Rogers contends that the trial court erred in concluding that he had lost his reasonable expectation of privacy in his computer and in his jpeg files. Rogers asserts that the owner of the computer repair shop testified that computer owners who bring their computers into his shop have a right to privacy. Rogers also emphasizes that he did not sign any written authorization permitting the computer repair technician to view his files during the repair or back up process.
The purpose of both the Fourth Amendment and Article I, section 9 of the Texas Constitution is to safeguard an individual's legitimate expectation of privacy from unreasonable governmental intrusions. Villarreal v. State, 935 S.W.2d 134, 138 (Tex.Crim.App.1996). An accused has standing to challenge the admission of evidence obtained by an intrusion by the government or a private individual only if he had a legitimate expectation of privacy in the place invaded, and the accused has the burden of proving facts to establish this expectation. Id.; see also Chavez v. State, 9 S.W.3d 817, 819-20 (Tex.Crim.App.2000) (noting standing required to challenge seizure under article 38.23 of the Texas Code of Criminal Procedure). To carry this burden, the accused must normally prove: (a) that by his conduct, he exhibited an actual subjective expectation of privacy, i.e., a genuine intention to preserve something as private; and (b) that circumstances existed under which society was prepared to recognize his subjective expectation as objectively reasonable. Id.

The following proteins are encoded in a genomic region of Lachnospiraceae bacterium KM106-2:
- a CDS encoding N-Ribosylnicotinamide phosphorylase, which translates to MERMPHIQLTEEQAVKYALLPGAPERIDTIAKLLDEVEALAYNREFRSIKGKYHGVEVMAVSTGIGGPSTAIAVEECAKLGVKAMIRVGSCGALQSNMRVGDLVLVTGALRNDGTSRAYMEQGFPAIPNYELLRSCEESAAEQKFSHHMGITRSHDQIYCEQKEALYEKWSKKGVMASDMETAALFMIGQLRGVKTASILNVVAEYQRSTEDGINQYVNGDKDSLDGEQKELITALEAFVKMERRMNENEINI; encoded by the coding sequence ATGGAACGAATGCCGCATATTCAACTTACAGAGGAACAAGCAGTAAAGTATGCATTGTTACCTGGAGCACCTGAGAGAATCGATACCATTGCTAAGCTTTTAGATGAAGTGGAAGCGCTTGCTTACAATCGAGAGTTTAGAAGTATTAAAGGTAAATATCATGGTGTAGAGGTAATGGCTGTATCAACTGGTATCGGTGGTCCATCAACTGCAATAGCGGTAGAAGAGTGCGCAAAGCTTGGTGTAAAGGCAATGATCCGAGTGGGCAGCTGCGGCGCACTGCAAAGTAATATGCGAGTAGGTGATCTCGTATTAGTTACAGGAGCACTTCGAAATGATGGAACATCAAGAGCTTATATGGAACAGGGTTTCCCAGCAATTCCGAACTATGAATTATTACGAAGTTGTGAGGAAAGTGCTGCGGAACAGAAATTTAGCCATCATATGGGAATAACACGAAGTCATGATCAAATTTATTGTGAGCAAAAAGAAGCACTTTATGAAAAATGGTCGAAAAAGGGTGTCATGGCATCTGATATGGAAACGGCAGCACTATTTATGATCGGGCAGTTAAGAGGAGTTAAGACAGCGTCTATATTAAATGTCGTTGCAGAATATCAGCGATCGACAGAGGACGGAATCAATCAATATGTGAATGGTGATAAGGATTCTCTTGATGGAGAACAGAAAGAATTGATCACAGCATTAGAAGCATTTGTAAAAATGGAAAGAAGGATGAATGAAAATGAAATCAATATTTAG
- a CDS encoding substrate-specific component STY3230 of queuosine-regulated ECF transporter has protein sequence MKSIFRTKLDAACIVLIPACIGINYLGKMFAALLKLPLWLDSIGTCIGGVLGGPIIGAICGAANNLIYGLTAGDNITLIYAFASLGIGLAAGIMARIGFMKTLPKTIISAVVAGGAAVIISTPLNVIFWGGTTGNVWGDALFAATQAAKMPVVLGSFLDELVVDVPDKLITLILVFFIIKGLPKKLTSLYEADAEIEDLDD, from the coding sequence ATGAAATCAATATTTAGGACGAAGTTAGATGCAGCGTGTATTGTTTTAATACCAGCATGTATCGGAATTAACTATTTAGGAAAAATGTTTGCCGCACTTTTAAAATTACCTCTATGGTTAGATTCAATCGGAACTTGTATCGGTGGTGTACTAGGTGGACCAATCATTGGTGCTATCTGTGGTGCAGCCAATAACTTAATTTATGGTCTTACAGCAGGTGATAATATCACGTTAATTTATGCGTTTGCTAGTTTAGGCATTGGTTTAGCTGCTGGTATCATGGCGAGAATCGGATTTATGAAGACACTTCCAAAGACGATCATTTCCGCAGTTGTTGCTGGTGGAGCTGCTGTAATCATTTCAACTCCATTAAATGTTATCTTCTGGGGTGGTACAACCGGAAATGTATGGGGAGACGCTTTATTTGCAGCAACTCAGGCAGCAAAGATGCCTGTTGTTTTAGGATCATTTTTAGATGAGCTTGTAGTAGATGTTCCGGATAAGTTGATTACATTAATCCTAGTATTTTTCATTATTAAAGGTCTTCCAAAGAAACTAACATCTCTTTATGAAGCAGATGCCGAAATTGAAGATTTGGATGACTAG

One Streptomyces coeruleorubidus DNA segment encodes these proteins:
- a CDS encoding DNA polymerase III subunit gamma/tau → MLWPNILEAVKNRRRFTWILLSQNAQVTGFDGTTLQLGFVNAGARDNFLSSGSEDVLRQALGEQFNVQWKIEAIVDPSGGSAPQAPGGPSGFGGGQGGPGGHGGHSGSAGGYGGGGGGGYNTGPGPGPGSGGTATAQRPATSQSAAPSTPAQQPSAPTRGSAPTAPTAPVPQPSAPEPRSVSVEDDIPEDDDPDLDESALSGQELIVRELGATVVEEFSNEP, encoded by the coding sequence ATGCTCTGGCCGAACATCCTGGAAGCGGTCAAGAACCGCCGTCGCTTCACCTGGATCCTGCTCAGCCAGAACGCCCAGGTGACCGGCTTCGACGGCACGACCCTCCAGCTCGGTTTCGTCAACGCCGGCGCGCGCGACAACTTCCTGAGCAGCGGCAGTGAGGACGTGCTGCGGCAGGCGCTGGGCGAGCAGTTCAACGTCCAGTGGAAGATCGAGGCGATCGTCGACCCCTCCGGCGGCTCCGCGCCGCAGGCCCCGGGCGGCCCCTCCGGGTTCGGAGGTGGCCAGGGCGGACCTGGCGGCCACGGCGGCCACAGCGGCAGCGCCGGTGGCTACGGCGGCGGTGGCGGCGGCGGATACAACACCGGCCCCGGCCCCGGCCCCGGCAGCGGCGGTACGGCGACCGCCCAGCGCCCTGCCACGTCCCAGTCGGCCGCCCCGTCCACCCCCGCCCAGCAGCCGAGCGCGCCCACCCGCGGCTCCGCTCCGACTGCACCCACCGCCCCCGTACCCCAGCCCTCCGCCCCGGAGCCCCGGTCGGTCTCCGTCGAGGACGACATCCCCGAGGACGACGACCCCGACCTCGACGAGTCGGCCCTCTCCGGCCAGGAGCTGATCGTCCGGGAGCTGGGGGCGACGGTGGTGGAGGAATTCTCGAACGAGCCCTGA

In United States v. Barth, the defendant called a computer technician after experiencing problems with his office computer. 26 F.Supp.2d 929, 932 (W.D.Tex.1998). As the computer technician began opening individual files in search of potential viruses, he came across a file containing child pornography. Id. The court concluded that protection of closed computer files and hard drives is similar to the protection afforded a person's closed containers and closed personal effects. Id. at 937. The court then reasoned, “[o]utside of automobile searches, a warrant is usually required to search the contents of a closed container, because the owner's expectation of privacy relates to the contents of that container rather than to the container itself.” Id. The court held that the defendant did not lose his reasonable expectation of privacy in his closed individual computer files when he gave the hard drive to a third party to repair because he gave the hard drive to the technician “for the limited purpose of repairing a problem unrelated to specific files and also expected that he would have the unit back the following morning to continue his business.” Id.